• Caring for patients with surgically resectable cancers: experience from a specialised centre in rural Rwanda

      Mubiligi, J M; Hedt-Gauthier, B; Mpunga, T; Tapela, N; Okao, P; Harries, A D; Edginton, M E; Driscoll, C; Mugabo, L; Riviello, R; et al. (The Union, 2014-06-21)
    • Childhood immunization in Bungoma County, Kenya, from 2008 to 2011: need for improved uptake

      Mbuthia, G W; Harries, A D; Obala, A A; Nyamogoba, H D N; Simiyu, C; Edginton, M E; Khogali, M; Hedt-Gauthier, B L; Otsyla, B K (International Union Against Tuberculosis and Lung Disease, 2014-03)
      Uptake of immunisations in children aged 1–2 years in Bungoma County, Kenya, was determined as part of the 6-monthly Health and Demographic Surveillance System surveys. A total of 2699 children were assessed between 2008 and 2011. During this time period, full immunisation declined significantly from 84% to 58%,and measles vaccine declined uptake from 89% to 60%(P<0.001). Each year there was a significant fall-off for the third doses of the oral polio and pentavalent vaccines(P<0.001). These findings are of concern, as low immunisation coverage may lead to vaccine-preventable disease outbreaks. Further investigations into the reasons for declining immunisation trends are required.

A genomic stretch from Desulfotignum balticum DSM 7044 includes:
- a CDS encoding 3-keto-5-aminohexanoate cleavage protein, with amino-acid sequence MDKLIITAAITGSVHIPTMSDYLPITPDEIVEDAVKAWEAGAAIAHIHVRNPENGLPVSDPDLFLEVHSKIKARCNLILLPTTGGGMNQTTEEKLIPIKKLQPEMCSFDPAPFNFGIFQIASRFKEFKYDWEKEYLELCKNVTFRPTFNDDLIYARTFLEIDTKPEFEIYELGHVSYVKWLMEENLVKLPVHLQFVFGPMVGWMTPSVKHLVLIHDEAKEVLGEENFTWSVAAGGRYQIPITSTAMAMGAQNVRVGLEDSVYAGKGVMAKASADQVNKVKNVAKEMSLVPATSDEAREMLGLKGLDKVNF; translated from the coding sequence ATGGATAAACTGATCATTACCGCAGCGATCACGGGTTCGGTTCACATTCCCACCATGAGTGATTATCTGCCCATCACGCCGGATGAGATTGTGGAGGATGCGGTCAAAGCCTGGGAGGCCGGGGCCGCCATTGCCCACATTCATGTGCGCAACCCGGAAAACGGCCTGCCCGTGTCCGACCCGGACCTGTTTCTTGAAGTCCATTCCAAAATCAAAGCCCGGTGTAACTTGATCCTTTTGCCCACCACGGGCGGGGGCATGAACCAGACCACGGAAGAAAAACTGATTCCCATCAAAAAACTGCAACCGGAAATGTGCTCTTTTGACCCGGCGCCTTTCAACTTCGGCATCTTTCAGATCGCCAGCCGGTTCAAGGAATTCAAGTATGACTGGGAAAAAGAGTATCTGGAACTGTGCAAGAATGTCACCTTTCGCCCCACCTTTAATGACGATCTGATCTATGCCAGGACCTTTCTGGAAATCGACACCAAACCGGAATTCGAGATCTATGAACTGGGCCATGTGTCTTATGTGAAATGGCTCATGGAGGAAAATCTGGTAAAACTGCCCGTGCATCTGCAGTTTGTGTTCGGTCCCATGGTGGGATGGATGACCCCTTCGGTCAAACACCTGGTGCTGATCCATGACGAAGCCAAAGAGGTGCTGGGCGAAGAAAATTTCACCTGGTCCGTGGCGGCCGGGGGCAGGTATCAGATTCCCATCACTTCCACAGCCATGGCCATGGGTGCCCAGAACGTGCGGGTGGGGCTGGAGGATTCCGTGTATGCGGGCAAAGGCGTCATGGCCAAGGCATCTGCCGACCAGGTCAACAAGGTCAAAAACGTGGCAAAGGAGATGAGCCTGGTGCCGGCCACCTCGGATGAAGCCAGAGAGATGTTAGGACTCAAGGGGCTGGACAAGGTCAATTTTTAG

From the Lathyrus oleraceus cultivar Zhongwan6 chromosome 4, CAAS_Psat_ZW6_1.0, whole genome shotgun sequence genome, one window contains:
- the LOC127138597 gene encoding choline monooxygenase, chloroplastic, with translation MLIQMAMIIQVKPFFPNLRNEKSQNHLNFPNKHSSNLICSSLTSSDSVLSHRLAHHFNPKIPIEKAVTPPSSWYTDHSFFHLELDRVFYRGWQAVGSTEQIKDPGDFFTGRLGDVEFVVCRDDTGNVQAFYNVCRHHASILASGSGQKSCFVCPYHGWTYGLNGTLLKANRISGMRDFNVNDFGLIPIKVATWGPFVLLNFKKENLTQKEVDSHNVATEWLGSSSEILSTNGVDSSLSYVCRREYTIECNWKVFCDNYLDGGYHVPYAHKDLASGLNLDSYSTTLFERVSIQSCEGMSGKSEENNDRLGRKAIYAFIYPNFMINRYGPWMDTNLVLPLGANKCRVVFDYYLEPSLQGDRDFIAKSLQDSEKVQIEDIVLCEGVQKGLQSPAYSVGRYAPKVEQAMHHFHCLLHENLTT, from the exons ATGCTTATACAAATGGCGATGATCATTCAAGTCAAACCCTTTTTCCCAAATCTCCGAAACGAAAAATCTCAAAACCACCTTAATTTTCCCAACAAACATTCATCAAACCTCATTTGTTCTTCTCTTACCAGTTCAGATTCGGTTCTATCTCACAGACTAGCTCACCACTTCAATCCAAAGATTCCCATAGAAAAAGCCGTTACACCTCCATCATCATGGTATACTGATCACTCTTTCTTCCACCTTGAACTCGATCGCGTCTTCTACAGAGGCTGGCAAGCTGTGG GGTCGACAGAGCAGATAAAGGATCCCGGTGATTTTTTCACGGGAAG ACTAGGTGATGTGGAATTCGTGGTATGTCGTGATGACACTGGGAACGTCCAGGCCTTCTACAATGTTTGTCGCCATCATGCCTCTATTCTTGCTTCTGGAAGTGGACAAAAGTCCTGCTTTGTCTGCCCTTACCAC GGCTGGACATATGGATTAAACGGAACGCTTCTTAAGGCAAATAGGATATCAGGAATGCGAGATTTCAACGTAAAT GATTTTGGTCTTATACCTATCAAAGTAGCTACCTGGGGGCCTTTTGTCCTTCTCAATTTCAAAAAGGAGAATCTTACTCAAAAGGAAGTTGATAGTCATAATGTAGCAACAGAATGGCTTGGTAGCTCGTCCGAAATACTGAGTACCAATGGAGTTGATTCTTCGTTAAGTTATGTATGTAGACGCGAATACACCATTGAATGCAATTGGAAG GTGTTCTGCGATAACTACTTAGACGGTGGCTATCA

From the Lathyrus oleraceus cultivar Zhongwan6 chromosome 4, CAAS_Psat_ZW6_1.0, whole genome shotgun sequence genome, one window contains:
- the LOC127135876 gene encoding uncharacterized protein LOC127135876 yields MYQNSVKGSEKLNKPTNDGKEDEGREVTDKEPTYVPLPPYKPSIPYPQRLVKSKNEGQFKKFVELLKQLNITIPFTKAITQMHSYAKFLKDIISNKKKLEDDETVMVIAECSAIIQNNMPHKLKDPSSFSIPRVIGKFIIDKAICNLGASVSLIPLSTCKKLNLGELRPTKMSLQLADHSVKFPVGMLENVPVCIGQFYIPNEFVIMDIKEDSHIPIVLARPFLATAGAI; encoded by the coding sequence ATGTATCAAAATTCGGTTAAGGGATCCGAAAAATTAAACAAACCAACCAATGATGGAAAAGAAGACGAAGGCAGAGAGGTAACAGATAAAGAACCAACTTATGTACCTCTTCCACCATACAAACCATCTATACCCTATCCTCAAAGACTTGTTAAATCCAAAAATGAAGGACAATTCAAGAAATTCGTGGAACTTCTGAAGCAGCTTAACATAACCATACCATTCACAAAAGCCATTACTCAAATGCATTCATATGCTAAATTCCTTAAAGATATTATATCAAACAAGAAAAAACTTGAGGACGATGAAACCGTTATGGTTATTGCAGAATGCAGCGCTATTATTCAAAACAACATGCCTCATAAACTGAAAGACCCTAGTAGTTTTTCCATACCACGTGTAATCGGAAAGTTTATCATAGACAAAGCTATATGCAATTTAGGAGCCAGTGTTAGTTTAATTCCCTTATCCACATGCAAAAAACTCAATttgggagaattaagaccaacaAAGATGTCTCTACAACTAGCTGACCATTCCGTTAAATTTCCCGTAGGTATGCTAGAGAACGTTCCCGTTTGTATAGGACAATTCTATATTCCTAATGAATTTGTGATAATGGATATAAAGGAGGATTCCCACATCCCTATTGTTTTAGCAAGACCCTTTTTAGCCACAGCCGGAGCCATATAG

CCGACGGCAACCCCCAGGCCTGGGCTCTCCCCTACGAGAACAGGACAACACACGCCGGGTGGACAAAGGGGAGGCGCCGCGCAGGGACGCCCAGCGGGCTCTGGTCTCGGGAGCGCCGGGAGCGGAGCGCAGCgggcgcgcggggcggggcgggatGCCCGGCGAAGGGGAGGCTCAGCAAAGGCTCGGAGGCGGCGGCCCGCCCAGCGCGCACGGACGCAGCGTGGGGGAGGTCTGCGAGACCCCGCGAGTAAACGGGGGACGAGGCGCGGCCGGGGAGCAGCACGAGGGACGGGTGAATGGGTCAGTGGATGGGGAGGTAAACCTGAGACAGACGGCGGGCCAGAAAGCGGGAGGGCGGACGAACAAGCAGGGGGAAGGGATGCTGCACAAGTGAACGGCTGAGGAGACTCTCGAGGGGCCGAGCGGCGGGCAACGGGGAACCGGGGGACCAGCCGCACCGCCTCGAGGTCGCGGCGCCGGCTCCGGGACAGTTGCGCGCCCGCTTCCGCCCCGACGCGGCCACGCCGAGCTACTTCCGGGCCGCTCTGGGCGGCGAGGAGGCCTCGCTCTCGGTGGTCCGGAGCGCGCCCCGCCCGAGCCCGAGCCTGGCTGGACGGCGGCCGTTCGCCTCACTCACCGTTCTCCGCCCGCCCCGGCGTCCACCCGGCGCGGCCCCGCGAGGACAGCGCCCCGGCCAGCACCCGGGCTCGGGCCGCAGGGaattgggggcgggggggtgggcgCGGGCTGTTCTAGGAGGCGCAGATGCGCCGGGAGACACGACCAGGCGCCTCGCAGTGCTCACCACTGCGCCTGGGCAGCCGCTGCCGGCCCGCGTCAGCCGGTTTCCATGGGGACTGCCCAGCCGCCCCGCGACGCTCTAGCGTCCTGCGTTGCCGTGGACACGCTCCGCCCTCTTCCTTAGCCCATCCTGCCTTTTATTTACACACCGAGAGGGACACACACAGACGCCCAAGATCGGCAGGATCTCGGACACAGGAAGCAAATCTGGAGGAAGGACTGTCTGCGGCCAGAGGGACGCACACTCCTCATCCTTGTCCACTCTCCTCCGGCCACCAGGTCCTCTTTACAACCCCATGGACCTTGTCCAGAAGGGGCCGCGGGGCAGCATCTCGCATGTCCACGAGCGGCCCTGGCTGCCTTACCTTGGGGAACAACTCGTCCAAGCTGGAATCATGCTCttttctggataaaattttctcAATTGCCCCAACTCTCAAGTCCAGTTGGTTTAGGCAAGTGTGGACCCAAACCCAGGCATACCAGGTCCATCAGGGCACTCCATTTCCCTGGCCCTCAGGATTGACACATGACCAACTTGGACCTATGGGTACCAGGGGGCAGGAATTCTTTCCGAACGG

• Diabetes mellitus and treatment outcomes in Palestine refugees in UNRWA primary health care clinics in Jordan

      Khader, A; Ballout, G; Shahin, Y; Hababeh, M; Farajallah, L; Zeiden, W; Abu-Zayed, I; Kochi, A; Harries, A D; Zachariah, R; et al. (International Union Against Tuberculosis and Lung Disease, 2014-03-25)
    • A four-year nationwide molecular epidemiological study in Estonia: risk factors for tuberculosis transmission

      Toit, K; Altraja, A; Acosta, C D; Viiklepp, P; Kremer, K; Kummik, T; Danilovitš, M; Van den Bergh, R; Harries, A D; Supply, P (International Union Against Tuberculosis and Lung Disease, 2014-10-21)
    • High Mortality in Tuberculosis Patients Despite HIV Interventions in Swaziland